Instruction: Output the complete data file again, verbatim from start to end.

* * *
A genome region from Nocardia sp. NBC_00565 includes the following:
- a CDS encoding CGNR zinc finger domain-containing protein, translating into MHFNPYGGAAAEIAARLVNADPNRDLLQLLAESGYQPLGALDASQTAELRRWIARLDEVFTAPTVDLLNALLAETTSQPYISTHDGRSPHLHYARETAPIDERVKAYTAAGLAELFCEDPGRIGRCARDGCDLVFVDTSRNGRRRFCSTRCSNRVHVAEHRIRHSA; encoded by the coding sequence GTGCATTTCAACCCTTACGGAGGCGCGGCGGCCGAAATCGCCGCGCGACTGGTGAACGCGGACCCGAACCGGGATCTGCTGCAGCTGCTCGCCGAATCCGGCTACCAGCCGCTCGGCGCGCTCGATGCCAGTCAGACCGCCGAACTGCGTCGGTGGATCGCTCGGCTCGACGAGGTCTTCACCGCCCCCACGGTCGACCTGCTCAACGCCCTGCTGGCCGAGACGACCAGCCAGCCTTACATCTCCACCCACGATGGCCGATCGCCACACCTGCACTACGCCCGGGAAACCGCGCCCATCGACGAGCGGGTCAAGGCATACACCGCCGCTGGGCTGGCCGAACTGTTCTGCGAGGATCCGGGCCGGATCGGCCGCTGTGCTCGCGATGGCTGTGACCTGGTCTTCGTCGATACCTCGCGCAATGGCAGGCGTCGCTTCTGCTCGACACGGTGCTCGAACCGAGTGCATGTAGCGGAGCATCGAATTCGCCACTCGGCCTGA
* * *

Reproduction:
A genome region from Nocardia sp. NBC_00565 includes the following:
- a CDS encoding CGNR zinc finger domain-containing protein, translating into MHFNPYGGAAAEIAARLVNADPNRDLLQLLAESGYQPLGALDASQTAELRRWIARLDEVFTAPTVDLLNALLAETTSQPYISTHDGRSPHLHYARETAPIDERVKAYTAAGLAELFCEDPGRIGRCARDGCDLVFVDTSRNGRRRFCSTRCSNRVHVAEHRIRHSA; encoded by the coding sequence GTGCATTTCAACCCTTACGGAGGCGCGGCGGCCGAAATCGCCGCGCGACTGGTGAACGCGGACCCGAACCGGGATCTGCTGCAGCTGCTCGCCGAATCCGGCTACCAGCCGCTCGGCGCGCTCGATGCCAGTCAGACCGCCGAACTGCGTCGGTGGATCGCTCGGCTCGACGAGGTCTTCACCGCCCCCACGGTCGACCTGCTCAACGCCCTGCTGGCCGAGACGACCAGCCAGCCTTACATCTCCACCCACGATGGCCGATCGCCACACCTGCACTACGCCCGGGAAACCGCGCCCATCGACGAGCGGGTCAAGGCATACACCGCCGCTGGGCTGGCCGAACTGTTCTGCGAGGATCCGGGCCGGATCGGCCGCTGTGCTCGCGATGGCTGTGACCTGGTCTTCGTCGATACCTCGCGCAATGGCAGGCGTCGCTTCTGCTCGACACGGTGCTCGAACCGAGTGCATGTAGCGGAGCATCGAATTCGCCACTCGGCCTGA